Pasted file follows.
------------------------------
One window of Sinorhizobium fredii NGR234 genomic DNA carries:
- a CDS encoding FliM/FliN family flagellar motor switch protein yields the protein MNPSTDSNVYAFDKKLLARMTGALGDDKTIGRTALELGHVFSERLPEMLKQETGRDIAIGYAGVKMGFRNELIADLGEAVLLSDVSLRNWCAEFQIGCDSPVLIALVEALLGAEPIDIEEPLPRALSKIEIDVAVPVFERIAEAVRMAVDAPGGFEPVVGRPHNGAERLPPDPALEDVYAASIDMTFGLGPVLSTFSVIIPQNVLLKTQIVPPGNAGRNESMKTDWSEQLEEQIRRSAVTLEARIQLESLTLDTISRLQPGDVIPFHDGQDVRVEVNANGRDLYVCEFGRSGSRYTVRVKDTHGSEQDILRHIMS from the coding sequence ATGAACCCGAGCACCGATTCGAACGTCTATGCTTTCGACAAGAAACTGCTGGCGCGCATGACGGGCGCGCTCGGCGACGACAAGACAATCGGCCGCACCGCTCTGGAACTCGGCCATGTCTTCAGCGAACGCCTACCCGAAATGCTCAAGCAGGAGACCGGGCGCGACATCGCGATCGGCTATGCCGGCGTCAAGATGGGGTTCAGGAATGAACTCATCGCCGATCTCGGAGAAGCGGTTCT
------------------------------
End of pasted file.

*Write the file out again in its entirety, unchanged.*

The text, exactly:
One window of Sinorhizobium fredii NGR234 genomic DNA carries:
- a CDS encoding FliM/FliN family flagellar motor switch protein yields the protein MNPSTDSNVYAFDKKLLARMTGALGDDKTIGRTALELGHVFSERLPEMLKQETGRDIAIGYAGVKMGFRNELIADLGEAVLLSDVSLRNWCAEFQIGCDSPVLIALVEALLGAEPIDIEEPLPRALSKIEIDVAVPVFERIAEAVRMAVDAPGGFEPVVGRPHNGAERLPPDPALEDVYAASIDMTFGLGPVLSTFSVIIPQNVLLKTQIVPPGNAGRNESMKTDWSEQLEEQIRRSAVTLEARIQLESLTLDTISRLQPGDVIPFHDGQDVRVEVNANGRDLYVCEFGRSGSRYTVRVKDTHGSEQDILRHIMS from the coding sequence ATGAACCCGAGCACCGATTCGAACGTCTATGCTTTCGACAAGAAACTGCTGGCGCGCATGACGGGCGCGCTCGGCGACGACAAGACAATCGGCCGCACCGCTCTGGAACTCGGCCATGTCTTCAGCGAACGCCTACCCGAAATGCTCAAGCAGGAGACCGGGCGCGACATCGCGATCGGCTATGCCGGCGTCAAGATGGGGTTCAGGAATGAACTCATCGCCGATCTCGGAGAAGCGGTTCT